On the final leg of his State Visit to the UK, President Xi of China took a trip to Manchester to visit the Northern Powerhouse, in what is undoubtedly a coup for the city.
Moreover, Xi's visit neatly summarises two of the current priorities of the Conservative Government, in particular Chancellor George Osborne: China and the Northern Powerhouse.
Since May's general election, there has been a constant stream of government announcements on the Northern Powerhouse, the idea of boosting economic activity in Northern cities.
As I've written before, a current challenge for Osborne is finding the finance to make his dream a reality, especially under tight fiscal conditions, made even harder with the new Charter for Budget Responsibility, which commits Osborne to running a budget surplus in 2019-20.
For Osborne, China offers a potential solution. During his trip to China last month, Osborne presented Chinese investors with a book of infrastructure projects that he hoped would appeal to the Chinese. A new wave of deals were announced too, including a £730m investment by a Chinese company to build over 2,000 homes in Greater Manchester.
Osborne's trip was in part about laying the ground work for the State Visit, and his message was clear: the Northern Powerhouse is an important economic project for the UK.
In the run up to Xi's visit to Manchester, it was reported that Osborne lobbied to ensure Xi visited the city as part of his trip. Given the complexities and amount of discussions that go into planning such diplomatic visits, it was a big win for Osborne. Taking Xi to visit the Northern Powerhouse is powerful symbolism, the same as when Osborne became the first British minister to visit the Xinjiang province in China last month.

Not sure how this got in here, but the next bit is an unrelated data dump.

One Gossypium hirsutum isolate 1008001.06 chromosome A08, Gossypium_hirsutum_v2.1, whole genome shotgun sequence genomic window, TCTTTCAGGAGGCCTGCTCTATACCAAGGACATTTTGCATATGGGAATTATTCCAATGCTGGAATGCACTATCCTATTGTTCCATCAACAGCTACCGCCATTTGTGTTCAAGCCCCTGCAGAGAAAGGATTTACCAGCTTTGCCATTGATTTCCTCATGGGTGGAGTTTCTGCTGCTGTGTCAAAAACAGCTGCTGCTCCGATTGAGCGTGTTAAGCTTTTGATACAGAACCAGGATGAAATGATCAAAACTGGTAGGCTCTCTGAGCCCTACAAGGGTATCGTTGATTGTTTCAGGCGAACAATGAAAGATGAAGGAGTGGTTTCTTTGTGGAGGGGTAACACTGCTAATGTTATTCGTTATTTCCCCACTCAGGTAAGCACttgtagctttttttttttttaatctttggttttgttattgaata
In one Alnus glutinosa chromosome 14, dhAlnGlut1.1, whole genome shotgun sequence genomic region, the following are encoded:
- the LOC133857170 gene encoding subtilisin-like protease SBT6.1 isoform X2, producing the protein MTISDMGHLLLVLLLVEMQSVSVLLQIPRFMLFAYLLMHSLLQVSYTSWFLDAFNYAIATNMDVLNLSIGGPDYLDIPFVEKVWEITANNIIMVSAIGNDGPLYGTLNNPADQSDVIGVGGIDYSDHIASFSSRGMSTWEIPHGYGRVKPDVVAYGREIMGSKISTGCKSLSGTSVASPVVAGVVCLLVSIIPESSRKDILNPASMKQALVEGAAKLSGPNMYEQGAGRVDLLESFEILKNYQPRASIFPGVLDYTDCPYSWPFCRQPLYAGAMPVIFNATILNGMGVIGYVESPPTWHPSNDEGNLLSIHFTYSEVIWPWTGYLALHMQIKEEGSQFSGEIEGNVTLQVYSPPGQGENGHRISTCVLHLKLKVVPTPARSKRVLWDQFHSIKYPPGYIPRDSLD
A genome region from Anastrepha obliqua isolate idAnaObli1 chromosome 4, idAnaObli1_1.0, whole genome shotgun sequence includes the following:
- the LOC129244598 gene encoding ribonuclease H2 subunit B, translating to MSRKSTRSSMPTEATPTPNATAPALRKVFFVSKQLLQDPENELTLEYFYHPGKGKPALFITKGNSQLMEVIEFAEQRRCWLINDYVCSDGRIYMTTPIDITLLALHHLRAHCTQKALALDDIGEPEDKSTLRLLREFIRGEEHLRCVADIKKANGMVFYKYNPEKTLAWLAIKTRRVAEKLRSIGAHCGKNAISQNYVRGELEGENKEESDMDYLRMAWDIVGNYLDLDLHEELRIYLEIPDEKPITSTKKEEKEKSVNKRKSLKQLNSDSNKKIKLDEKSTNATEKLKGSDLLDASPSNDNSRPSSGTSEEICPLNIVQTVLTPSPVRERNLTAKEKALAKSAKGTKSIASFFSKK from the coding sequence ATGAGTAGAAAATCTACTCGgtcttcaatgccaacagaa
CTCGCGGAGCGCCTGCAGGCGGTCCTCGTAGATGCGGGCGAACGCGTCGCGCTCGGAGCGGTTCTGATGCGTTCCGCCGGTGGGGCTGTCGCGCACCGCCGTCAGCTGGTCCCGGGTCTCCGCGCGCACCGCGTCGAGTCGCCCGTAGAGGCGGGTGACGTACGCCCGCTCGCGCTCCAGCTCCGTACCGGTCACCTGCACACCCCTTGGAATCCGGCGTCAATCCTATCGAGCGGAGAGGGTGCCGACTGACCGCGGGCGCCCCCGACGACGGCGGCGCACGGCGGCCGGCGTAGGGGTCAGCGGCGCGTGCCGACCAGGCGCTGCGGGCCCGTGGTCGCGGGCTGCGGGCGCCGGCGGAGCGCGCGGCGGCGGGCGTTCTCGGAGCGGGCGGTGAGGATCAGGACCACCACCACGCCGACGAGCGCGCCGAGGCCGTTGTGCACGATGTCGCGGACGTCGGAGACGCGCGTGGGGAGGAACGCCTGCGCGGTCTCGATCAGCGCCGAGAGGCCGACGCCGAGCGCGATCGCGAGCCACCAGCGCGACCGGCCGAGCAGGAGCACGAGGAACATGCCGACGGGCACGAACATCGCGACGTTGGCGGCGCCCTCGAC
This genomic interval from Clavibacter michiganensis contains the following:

Xi's visit isn't just about symbolism though. While in Manchester the first direct flight between Manchester Airport and Beijing was announced. This increased connectivity could be worth up to £50m per year to the Manchester economy, according to estimates.
Xi's visit to the Manchester City football academy also highlights the global reach the city has when it comes to football. A city which has two successful teams also has millions of supporters across the world and in China.
For Osborne, he has invested a lot of energy into developing the UK's diplomatic and economic ties with China, much to the criticism of campaign groups for human rights, who point to Osborne ignoring China's record.
Osborne has also put a bet on the direction of travel for the Chinese economy, which is undoubtedly experiencing a slow down as it makes structural adjustments required for the next stage of its development. Speaking in Shanghai last month, Osborne said Britain would "stick together" with China despite the summer's financial woes.
Domestically, Osborne has staked a great deal of his own credibility on the Northern Powerhouse. If the project ends up failing, he will be heavily exposed to attacks from Labour.
By taking Xi to Manchester, Osborne is blending two of his own pet projects.
This makes sense in one respect, since Osborne needs willing investors to develop the existing pipeline of infrastructure projects. On the other hand, if the Chinese economy starts to experience a period of turbulence or anything like a hard landing, questions will quickly arise about how forthcoming investment from China will be. At this point, critics will not only be calling into question Osborne's strategy for developing the Northern Powerhouse, but also why he was so keen to link the UK economy so closely with China.